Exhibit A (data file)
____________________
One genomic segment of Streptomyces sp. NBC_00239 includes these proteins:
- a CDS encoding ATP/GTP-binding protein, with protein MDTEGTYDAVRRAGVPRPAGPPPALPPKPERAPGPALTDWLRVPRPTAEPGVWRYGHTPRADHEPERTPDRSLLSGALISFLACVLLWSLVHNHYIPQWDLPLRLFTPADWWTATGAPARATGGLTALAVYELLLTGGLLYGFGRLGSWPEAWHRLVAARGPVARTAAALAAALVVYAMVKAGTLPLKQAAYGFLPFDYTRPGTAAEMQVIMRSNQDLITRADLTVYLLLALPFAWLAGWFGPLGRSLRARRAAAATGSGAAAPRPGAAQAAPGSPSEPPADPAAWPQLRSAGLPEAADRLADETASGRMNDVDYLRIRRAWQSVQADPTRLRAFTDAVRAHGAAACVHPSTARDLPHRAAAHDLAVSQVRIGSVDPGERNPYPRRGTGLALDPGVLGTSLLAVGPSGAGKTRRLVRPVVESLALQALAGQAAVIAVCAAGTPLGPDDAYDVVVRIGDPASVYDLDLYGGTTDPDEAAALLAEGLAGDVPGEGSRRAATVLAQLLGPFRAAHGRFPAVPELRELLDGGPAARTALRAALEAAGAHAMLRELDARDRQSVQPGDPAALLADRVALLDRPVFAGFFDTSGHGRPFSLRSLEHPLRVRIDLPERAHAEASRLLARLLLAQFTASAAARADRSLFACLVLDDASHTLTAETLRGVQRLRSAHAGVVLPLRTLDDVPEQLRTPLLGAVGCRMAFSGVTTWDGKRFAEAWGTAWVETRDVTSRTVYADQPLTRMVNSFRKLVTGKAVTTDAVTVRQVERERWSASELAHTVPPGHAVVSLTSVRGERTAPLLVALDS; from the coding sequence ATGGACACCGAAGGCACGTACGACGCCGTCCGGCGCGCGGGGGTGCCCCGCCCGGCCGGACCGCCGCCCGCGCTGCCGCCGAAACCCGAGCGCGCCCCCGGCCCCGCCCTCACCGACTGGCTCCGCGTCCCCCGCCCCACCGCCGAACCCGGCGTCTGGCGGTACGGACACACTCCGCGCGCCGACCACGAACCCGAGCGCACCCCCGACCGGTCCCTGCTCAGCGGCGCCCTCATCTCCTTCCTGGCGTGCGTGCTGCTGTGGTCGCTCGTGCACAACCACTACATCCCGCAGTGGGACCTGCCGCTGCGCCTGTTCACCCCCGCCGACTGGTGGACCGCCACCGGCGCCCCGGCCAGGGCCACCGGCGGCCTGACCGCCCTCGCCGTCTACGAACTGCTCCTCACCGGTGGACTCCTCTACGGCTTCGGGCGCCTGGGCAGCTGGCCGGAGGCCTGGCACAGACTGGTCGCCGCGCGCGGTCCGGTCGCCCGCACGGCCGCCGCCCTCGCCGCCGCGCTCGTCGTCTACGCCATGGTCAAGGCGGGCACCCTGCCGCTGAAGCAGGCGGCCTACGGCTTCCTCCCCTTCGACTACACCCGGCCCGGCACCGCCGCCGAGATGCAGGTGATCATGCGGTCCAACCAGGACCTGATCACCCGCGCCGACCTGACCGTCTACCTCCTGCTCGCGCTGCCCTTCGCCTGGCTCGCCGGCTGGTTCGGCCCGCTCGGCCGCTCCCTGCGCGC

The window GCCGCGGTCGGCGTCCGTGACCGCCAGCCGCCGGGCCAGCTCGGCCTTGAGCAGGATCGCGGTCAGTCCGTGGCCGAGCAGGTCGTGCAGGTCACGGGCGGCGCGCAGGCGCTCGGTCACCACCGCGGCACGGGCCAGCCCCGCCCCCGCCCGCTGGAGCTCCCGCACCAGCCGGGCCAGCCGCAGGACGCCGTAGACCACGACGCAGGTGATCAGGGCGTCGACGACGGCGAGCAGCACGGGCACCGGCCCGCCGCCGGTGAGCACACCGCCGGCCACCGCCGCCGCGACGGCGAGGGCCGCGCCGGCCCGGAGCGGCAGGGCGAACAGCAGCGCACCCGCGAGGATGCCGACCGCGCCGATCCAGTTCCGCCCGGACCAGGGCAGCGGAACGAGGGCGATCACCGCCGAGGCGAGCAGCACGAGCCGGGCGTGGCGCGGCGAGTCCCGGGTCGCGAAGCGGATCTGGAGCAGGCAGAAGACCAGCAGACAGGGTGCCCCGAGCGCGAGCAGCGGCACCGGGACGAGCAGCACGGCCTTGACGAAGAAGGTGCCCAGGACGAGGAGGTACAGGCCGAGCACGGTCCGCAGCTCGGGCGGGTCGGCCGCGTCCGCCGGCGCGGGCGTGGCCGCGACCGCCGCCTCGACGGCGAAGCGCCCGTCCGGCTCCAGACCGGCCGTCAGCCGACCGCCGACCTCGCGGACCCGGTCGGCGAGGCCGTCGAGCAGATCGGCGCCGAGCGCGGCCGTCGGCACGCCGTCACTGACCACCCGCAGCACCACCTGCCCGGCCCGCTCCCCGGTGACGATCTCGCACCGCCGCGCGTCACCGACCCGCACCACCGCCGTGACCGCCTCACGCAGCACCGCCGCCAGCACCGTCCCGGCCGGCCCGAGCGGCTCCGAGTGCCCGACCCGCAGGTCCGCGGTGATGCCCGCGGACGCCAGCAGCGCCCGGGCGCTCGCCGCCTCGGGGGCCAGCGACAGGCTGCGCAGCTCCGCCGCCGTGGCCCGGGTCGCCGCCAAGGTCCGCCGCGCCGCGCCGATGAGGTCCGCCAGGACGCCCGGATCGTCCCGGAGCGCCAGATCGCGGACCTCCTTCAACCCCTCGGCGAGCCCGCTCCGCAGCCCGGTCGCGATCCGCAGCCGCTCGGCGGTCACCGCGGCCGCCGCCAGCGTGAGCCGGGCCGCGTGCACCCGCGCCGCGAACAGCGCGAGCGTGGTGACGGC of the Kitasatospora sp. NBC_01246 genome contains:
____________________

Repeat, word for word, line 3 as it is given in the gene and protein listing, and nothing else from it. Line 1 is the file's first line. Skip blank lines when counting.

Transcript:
The window GCCGCGGTCGGCGTCCGTGACCGCCAGCCGCCGGGCCAGCTCGGCCTTGAGCAGGATCGCGGTCAGTCCGTGGCCGAGCAGGTCGTGCAGGTCACGGGCGGCGCGCAGGCGCTCGGTCACCACCGCGGCACGGGCCAGCCCCGCCCCCGCCCGCTGGAGCTCCCGCACCAGCCGGGCCAGCCGCAGGACGCCGTAGACCACGACGCAGGTGATCAGGGCGTCGACGACGGCGAGCAGCACGGGCACCGGCCCGCCGCCGGTGAGCACACCGCCGGCCACCGCCGCCGCGACGGCGAGGGCCGCGCCGGCCCGGAGCGGCAGGGCGAACAGCAGCGCACCCGCGAGGATGCCGACCGCGCCGATCCAGTTCCGCCCGGACCAGGGCAGCGGAACGAGGGCGATCACCGCCGAGGCGAGCAGCACGAGCCGGGCGTGGCGCGGCGAGTCCCGGGTCGCGAAGCGGATCTGGAGCAGGCAGAAGACCAGCAGACAGGGTGCCCCGAGCGCGAGCAGCGGCACCGGGACGAGCAGCACGGCCTTGACGAAGAAGGTGCCCAGGACGAGGAGGTACAGGCCGAGCACGGTCCGCAGCTCGGGCGGGTCGGCCGCGTCCGCCGGCGCGGGCGTGGCCGCGACCGCCGCCTCGACGGCGAAGCGCCCGTCCGGCTCCAGACCGGCCGTCAGCCGACCGCCGACCTCGCGGACCCGGTCGGCGAGGCCGTCGAGCAGATCGGCGCCGAGCGCGGCCGTCGGCACGCCGTCACTGACCACCCGCAGCACCACCTGCCCGGCCCGCTCCCCGGTGACGATCTCGCACCGCCGCGCGTCACCGACCCGCACCACCGCCGTGACCGCCTCACGCAGCACCGCCGCCAGCACCGTCCCGGCCGGCCCGAGCGGCTCCGAGTGCCCGACCCGCAGGTCCGCGGTGATGCCCGCGGACGCCAGCAGCGCCCGGGCGCTCGCCGCCTCGGGGGCCAGCGACAGGCTGCGCAGCTCCGCCGCCGTGGCCCGGGTCGCCGCCAAGGTCCGCCGCGCCGCGCCGATGAGGTCCGCCAGGACGCCCGGATCGTCCCGGAGCGCCAGATCGCGGACCTCCTTCAACCCCTCGGCGAGCCCGCTCCGCAGCCCGGTCGCGATCCGCAGCCGCTCGGCGGTCACCGCGGCCGCCGCCAGCGTGAGCCGGGCCGCGTGCACCCGCGCCGCGAACAGCGCGAGCGTGGTGACGGC of the Kitasatospora sp. NBC_01246 genome contains: